Figure 1. Typical structure of a multilayer ceramic chip capacitor (MLCC) with: (1) ceramic dielectric layers, (2) inner electrode layers and (3, 4, 5) termination electrodes. The termination electrodes consist of: (5) a substrate layer for connecting the termination to the inner electrodes, (4) a barrier layer as thermal protection of the dielectric from soldering and an external layer (3) for soldering the MLCC.
Figure 1. Typical structure of a multilayer ceramic chip capacitor (MLCC) with: (1) ceramic dielectric layers, (2) inner electrode layers and (3, 4, 5) termination electrodes. The termination electrodes consist of: (5) a substrate layer for connecting the termination to the inner electrodes, (4) a barrier layer as thermal protection of the dielectric from soldering and an external layer (3) for soldering the MLCC.
Electronicmat 02 00021 g001
Figure 2. Inductively coupled system for power transfer consisting of an extracorporeal transmitter (left) and an implantable electronic circuit (right). The extracorporeal transmitter consists of a resonant half-bridge converter, a capacitor C1, an inductance L1 and a loss resistor R1. The implantable electronic circuit consists of a parallel resonant circuit, which is composed of the inductance L2, loss resistor R2 and a circuit topology of ceramic capacitors, a half-wave rectifier consisting of the diode D1 and capacitor C4 and an ohmic load RL representing the electrode impedance. The inductive coupling between the extracorporeal transmitter and the implantable electronic circuit is represented by the coupling factor k.
Figure 2. Inductively coupled system for power transfer consisting of an extracorporeal transmitter (left) and an implantable electronic circuit (right). The extracorporeal transmitter consists of a resonant half-bridge converter, a capacitor C1, an inductance L1 and a loss resistor R1. The implantable electronic circuit consists of a parallel resonant circuit, which is composed of the inductance L2, loss resistor R2 and a circuit topology of ceramic capacitors, a half-wave rectifier consisting of the diode D1 and capacitor C4 and an ohmic load RL representing the electrode impedance. The inductive coupling between the extracorporeal transmitter and the implantable electronic circuit is represented by the coupling factor k.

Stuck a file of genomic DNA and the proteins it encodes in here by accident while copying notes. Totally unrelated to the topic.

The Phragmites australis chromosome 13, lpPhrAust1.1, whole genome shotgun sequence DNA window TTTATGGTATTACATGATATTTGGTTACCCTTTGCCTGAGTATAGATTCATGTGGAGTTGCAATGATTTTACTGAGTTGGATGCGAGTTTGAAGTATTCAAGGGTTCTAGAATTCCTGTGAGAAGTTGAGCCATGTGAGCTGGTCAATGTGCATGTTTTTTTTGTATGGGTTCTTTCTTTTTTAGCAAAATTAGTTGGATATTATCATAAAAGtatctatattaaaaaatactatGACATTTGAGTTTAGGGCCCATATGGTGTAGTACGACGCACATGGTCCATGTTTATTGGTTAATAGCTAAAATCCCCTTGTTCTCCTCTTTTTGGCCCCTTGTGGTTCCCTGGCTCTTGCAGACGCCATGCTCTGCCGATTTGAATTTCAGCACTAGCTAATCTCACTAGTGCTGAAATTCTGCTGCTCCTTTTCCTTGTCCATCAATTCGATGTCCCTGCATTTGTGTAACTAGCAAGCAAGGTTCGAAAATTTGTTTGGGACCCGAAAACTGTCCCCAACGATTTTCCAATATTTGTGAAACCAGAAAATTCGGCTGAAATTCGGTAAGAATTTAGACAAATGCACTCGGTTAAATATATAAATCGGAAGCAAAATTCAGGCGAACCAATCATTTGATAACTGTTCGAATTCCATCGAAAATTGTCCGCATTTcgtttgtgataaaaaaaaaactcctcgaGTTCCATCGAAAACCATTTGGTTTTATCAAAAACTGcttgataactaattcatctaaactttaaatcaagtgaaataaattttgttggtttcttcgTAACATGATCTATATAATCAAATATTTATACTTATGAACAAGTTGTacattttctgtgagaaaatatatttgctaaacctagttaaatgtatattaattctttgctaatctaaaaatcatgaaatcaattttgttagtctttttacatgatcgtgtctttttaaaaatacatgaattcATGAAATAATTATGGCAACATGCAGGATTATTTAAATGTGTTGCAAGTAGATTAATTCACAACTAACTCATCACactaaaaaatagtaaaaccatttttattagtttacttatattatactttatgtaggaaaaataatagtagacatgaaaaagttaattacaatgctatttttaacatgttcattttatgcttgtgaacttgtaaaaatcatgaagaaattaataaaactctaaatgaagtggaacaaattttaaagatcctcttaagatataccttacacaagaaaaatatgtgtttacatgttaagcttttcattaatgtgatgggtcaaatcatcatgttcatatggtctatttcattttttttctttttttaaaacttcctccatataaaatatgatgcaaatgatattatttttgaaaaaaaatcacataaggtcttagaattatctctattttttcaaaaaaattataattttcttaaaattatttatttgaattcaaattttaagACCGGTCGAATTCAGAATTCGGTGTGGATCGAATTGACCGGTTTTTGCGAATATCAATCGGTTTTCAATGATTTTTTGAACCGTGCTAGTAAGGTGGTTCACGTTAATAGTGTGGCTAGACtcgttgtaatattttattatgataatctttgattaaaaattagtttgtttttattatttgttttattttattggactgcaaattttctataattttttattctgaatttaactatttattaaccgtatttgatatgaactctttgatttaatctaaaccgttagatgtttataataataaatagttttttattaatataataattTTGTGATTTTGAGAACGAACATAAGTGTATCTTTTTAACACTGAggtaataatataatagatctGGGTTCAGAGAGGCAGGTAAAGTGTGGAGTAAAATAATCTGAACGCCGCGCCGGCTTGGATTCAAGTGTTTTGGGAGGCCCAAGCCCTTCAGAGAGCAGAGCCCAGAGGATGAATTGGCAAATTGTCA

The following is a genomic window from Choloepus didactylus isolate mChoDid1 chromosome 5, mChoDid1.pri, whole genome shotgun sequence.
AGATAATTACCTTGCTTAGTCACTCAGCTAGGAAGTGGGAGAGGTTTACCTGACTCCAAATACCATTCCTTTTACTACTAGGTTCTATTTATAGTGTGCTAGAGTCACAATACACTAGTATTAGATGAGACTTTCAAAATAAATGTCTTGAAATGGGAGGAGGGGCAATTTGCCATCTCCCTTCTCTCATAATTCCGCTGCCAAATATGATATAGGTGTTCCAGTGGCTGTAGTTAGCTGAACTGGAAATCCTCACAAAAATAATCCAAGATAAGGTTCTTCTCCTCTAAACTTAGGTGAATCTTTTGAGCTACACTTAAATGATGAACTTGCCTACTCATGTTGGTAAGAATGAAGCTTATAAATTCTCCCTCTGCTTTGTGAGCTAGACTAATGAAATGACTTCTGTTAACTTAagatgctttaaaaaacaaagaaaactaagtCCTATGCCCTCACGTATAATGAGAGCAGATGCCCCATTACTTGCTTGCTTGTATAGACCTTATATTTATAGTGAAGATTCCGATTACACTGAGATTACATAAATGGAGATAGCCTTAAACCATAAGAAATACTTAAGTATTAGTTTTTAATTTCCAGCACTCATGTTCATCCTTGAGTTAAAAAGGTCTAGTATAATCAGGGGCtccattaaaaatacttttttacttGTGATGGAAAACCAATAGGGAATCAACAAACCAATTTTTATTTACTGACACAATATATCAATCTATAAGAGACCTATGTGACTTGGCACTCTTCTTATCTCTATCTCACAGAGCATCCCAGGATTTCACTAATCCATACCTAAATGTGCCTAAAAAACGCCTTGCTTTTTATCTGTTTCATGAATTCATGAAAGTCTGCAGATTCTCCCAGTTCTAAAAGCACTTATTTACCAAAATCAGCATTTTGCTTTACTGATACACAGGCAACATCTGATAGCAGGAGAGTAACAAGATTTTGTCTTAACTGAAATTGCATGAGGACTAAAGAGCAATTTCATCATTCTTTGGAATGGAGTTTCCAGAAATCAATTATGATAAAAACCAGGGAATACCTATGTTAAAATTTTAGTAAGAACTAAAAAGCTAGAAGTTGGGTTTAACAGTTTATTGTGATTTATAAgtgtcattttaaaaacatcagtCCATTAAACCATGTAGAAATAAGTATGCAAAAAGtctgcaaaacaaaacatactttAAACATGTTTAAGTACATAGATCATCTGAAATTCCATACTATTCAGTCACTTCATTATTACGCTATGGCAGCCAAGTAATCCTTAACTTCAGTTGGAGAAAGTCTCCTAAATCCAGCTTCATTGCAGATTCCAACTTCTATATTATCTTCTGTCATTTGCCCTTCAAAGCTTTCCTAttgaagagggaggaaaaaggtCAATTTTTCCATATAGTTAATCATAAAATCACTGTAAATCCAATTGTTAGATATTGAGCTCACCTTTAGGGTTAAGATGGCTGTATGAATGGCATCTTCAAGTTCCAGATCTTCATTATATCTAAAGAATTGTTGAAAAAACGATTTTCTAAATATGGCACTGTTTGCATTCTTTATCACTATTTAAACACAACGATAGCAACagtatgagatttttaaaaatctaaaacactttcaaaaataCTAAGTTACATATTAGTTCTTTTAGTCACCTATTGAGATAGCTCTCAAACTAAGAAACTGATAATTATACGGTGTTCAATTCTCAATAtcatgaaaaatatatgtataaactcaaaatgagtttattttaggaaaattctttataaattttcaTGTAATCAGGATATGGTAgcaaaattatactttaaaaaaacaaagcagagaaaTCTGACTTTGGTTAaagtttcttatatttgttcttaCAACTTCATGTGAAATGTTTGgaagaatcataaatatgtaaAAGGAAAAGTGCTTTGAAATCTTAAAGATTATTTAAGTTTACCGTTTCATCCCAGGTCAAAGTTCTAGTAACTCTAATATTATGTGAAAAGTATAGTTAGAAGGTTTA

Electronicmat 02 00021 g002
Figure 3. Exemplary representation of the pulsed inductive power supply of the implantable electronics. Induced voltage uC2 (t) (left) and rectified stimulation current iStim (t) (right) versus time t.
Figure 3. Exemplary representation of the pulsed inductive power supply of the implantable electronics. Induced voltage uC2 (t) (left) and rectified stimulation current iStim (t) (right) versus time t.
Electronicmat 02 00021 g003
Figure 4. Circuit topologies of voltage-dependent ceramic capacitors with: (a) one capacitor; (b) two series-connected capacitors; (c) four series-connected capacitors; (d) two parallel-connected capacitors; (e) four parallel-connected capacitors; (f) one capacitor connected in series to two parallel-connected capacitors.
Figure 4. Circuit topologies of voltage-dependent ceramic capacitors with: (a) one capacitor; (b) two series-connected capacitors; (c) four series-connected capacitors; (d) two parallel-connected capacitors; (e) four parallel-connected capacitors; (f) one capacitor connected in series to two parallel-connected capacitors.
Electronicmat 02 00021 g004
Figure 5. Measured capacitance C according to the bias voltage of the capacitor CGA5L1X7T2J473K160AC and GRM022R60G473ME15L at a frequency of 360 kHz and 400 kHz, respectively (N = 8).
Figure 5. Measured capacitance C according to the bias voltage of the capacitor CGA5L1X7T2J473K160AC and GRM022R60G473ME15L at a frequency of 360 kHz and 400 kHz, respectively (N = 8).
Electronicmat 02 00021 g005
Figure 6. Stimulation current Istim as a function of the induced voltage Uc2 for a circuit topology consisting of: (a) linear capacitor; (b) nonlinear capacitor. The measurements (black, red, green) and calculations (blue, cyan, magenta) were performed for RL = 300 Ω, 680 Ω and 1000 Ω, respectively.
Figure 6. Stimulation current Istim as a function of the induced voltage Uc2 for a circuit topology consisting of: (a) linear capacitor; (b) nonlinear capacitor. The measurements (black, red, green) and calculations (blue, cyan, magenta) were performed for RL = 300 Ω, 680 Ω and 1000 Ω, respectively.
Electronicmat 02 00021 g006
Figure 7. Stimulation current Istim as a function of the induced voltage Uc2 for a circuit topology of two series-connected: (a) linear capacitors; (b) linear and nonlinear capacitors; (c) nonlinear capacitors. The measurements (black, red, green) and calculations (blue, cyan, magenta) were performed for RL = 300 Ω, 680 Ω and 1000 Ω, respectively.